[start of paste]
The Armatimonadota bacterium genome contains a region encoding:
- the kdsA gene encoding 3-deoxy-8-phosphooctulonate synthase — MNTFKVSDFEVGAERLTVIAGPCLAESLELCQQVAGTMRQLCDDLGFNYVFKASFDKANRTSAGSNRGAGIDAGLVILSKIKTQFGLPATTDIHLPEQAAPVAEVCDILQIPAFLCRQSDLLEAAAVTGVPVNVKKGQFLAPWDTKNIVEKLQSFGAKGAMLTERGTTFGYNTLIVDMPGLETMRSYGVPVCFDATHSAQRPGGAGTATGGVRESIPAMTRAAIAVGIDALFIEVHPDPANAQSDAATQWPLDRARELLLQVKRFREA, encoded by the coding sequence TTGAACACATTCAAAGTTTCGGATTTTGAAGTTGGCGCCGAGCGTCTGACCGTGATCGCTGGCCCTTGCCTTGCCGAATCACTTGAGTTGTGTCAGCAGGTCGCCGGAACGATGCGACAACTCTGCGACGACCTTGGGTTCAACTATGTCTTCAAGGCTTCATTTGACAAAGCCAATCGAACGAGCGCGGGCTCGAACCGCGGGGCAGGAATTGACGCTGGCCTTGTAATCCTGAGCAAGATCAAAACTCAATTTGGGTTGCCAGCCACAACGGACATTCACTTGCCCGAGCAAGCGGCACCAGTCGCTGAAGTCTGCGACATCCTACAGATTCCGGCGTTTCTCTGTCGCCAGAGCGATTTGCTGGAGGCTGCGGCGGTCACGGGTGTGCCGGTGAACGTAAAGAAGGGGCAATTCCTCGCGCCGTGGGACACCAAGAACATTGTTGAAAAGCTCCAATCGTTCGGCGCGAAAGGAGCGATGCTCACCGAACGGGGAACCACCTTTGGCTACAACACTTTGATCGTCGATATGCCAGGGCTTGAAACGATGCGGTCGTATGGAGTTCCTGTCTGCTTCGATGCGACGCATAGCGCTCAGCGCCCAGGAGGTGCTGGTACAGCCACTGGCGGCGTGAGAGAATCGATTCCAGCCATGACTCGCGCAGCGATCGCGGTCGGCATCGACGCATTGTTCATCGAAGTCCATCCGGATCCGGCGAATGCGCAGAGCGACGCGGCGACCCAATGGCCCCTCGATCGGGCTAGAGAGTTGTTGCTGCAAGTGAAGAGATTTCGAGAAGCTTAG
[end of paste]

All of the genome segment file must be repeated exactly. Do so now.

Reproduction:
The Armatimonadota bacterium genome contains a region encoding:
- the kdsA gene encoding 3-deoxy-8-phosphooctulonate synthase — MNTFKVSDFEVGAERLTVIAGPCLAESLELCQQVAGTMRQLCDDLGFNYVFKASFDKANRTSAGSNRGAGIDAGLVILSKIKTQFGLPATTDIHLPEQAAPVAEVCDILQIPAFLCRQSDLLEAAAVTGVPVNVKKGQFLAPWDTKNIVEKLQSFGAKGAMLTERGTTFGYNTLIVDMPGLETMRSYGVPVCFDATHSAQRPGGAGTATGGVRESIPAMTRAAIAVGIDALFIEVHPDPANAQSDAATQWPLDRARELLLQVKRFREA, encoded by the coding sequence TTGAACACATTCAAAGTTTCGGATTTTGAAGTTGGCGCCGAGCGTCTGACCGTGATCGCTGGCCCTTGCCTTGCCGAATCACTTGAGTTGTGTCAGCAGGTCGCCGGAACGATGCGACAACTCTGCGACGACCTTGGGTTCAACTATGTCTTCAAGGCTTCATTTGACAAAGCCAATCGAACGAGCGCGGGCTCGAACCGCGGGGCAGGAATTGACGCTGGCCTTGTAATCCTGAGCAAGATCAAAACTCAATTTGGGTTGCCAGCCACAACGGACATTCACTTGCCCGAGCAAGCGGCACCAGTCGCTGAAGTCTGCGACATCCTACAGATTCCGGCGTTTCTCTGTCGCCAGAGCGATTTGCTGGAGGCTGCGGCGGTCACGGGTGTGCCGGTGAACGTAAAGAAGGGGCAATTCCTCGCGCCGTGGGACACCAAGAACATTGTTGAAAAGCTCCAATCGTTCGGCGCGAAAGGAGCGATGCTCACCGAACGGGGAACCACCTTTGGCTACAACACTTTGATCGTCGATATGCCAGGGCTTGAAACGATGCGGTCGTATGGAGTTCCTGTCTGCTTCGATGCGACGCATAGCGCTCAGCGCCCAGGAGGTGCTGGTACAGCCACTGGCGGCGTGAGAGAATCGATTCCAGCCATGACTCGCGCAGCGATCGCGGTCGGCATCGACGCATTGTTCATCGAAGTCCATCCGGATCCGGCGAATGCGCAGAGCGACGCGGCGACCCAATGGCCCCTCGATCGGGCTAGAGAGTTGTTGCTGCAAGTGAAGAGATTTCGAGAAGCTTAG